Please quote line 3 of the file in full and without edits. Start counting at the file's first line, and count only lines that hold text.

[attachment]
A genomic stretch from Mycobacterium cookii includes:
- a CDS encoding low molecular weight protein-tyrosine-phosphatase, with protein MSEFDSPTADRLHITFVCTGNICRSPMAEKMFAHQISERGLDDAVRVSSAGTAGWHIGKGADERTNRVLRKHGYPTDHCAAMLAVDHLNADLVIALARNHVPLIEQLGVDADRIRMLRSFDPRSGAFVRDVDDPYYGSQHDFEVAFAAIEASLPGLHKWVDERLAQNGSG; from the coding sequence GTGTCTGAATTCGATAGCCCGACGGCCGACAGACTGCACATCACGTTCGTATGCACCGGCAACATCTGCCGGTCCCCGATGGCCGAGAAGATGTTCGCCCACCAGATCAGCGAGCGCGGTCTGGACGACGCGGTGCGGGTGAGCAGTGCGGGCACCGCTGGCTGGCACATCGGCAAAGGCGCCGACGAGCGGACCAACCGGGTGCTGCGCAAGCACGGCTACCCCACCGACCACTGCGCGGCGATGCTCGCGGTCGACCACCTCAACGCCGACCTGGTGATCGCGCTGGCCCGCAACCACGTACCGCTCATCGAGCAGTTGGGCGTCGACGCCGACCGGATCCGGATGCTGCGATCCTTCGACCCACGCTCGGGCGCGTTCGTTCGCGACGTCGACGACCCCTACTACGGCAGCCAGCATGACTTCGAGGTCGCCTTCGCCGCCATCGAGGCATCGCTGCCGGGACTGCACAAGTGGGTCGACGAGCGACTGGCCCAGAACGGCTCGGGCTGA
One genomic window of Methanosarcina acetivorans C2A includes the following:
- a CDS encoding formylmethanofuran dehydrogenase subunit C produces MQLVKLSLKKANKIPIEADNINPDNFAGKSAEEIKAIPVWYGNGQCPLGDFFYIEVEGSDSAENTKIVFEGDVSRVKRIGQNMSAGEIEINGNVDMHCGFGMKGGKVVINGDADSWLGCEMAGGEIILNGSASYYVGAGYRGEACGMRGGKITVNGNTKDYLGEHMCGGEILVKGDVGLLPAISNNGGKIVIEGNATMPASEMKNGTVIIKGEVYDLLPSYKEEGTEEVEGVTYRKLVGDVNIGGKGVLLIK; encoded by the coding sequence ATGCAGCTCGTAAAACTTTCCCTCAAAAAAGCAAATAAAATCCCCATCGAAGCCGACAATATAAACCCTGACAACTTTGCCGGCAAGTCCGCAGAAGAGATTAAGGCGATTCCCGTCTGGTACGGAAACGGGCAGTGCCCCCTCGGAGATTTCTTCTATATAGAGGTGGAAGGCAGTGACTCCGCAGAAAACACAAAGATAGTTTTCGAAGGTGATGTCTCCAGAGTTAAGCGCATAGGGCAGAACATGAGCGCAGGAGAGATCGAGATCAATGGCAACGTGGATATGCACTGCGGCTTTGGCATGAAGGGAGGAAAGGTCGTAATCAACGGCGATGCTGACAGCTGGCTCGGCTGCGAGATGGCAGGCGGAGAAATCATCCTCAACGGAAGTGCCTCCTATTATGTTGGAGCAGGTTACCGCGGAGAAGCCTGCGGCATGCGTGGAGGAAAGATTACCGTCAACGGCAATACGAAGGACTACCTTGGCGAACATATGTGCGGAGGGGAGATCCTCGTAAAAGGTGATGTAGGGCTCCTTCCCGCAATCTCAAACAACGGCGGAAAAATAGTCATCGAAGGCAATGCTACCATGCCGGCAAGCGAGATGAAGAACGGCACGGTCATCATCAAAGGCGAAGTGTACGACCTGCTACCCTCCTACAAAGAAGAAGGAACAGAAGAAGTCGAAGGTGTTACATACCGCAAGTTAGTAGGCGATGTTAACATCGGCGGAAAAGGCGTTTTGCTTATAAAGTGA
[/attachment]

One genomic window of Methanosarcina acetivorans C2A includes the following: